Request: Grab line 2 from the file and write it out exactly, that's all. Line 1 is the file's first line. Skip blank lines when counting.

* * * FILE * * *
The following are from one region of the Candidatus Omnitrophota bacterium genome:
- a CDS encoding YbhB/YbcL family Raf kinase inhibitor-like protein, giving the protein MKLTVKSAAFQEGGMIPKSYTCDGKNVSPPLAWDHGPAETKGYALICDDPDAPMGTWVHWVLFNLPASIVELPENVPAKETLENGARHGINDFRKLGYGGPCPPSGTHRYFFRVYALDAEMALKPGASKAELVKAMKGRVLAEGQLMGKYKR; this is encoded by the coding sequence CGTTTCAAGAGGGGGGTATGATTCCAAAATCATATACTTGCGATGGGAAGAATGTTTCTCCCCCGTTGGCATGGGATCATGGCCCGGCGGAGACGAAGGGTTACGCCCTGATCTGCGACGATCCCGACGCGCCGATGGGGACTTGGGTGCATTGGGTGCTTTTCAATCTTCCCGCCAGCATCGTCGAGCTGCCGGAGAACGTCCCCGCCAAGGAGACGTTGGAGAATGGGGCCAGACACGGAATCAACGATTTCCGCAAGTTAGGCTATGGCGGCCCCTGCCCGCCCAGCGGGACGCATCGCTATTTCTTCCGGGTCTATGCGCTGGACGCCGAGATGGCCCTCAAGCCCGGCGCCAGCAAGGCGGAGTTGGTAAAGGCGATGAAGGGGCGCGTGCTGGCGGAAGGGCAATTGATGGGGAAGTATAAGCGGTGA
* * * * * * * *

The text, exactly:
- a CDS encoding YbhB/YbcL family Raf kinase inhibitor-like protein, giving the protein MKLTVKSAAFQEGGMIPKSYTCDGKNVSPPLAWDHGPAETKGYALICDDPDAPMGTWVHWVLFNLPASIVELPENVPAKETLENGARHGINDFRKLGYGGPCPPSGTHRYFFRVYALDAEMALKPGASKAELVKAMKGRVLAEGQLMGKYKR; this is encoded by the coding sequence CGTTTCAAGAGGGGGGTATGATTCCAAAATCATATACTTGCGATGGGAAGAATGTTTCTCCCCCGTTGGCATGGGATCATGGCCCGGCGGAGACGAAGGGTTACGCCCTGATCTGCGACGATCCCGACGCGCCGATGGGGACTTGGGTGCATTGGGTGCTTTTCAATCTTCCCGCCAGCATCGTCGAGCTGCCGGAGAACGTCCCCGCCAAGGAGACGTTGGAGAATGGGGCCAGACACGGAATCAACGATTTCCGCAAGTTAGGCTATGGCGGCCCCTGCCCGCCCAGCGGGACGCATCGCTATTTCTTCCGGGTCTATGCGCTGGACGCCGAGATGGCCCTCAAGCCCGGCGCCAGCAAGGCGGAGTTGGTAAAGGCGATGAAGGGGCGCGTGCTGGCGGAAGGGCAATTGATGGGGAAGTATAAGCGGTGA